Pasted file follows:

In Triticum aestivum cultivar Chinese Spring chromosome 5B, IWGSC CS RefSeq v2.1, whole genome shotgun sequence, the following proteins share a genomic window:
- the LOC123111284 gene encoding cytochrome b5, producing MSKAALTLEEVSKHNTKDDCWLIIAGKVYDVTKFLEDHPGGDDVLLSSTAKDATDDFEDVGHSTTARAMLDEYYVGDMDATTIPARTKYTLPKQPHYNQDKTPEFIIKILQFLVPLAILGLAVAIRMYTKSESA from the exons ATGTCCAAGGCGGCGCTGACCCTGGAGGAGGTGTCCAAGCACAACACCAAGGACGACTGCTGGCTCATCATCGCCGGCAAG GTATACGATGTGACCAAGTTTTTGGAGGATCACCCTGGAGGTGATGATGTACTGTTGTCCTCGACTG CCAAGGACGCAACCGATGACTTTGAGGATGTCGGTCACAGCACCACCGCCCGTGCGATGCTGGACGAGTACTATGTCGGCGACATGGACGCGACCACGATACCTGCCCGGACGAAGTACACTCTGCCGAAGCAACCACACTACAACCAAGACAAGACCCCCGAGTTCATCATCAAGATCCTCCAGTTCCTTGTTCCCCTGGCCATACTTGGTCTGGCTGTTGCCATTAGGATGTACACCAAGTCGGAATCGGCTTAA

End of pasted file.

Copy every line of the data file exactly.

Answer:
In Triticum aestivum cultivar Chinese Spring chromosome 5B, IWGSC CS RefSeq v2.1, whole genome shotgun sequence, the following proteins share a genomic window:
- the LOC123111284 gene encoding cytochrome b5, producing MSKAALTLEEVSKHNTKDDCWLIIAGKVYDVTKFLEDHPGGDDVLLSSTAKDATDDFEDVGHSTTARAMLDEYYVGDMDATTIPARTKYTLPKQPHYNQDKTPEFIIKILQFLVPLAILGLAVAIRMYTKSESA from the exons ATGTCCAAGGCGGCGCTGACCCTGGAGGAGGTGTCCAAGCACAACACCAAGGACGACTGCTGGCTCATCATCGCCGGCAAG GTATACGATGTGACCAAGTTTTTGGAGGATCACCCTGGAGGTGATGATGTACTGTTGTCCTCGACTG CCAAGGACGCAACCGATGACTTTGAGGATGTCGGTCACAGCACCACCGCCCGTGCGATGCTGGACGAGTACTATGTCGGCGACATGGACGCGACCACGATACCTGCCCGGACGAAGTACACTCTGCCGAAGCAACCACACTACAACCAAGACAAGACCCCCGAGTTCATCATCAAGATCCTCCAGTTCCTTGTTCCCCTGGCCATACTTGGTCTGGCTGTTGCCATTAGGATGTACACCAAGTCGGAATCGGCTTAA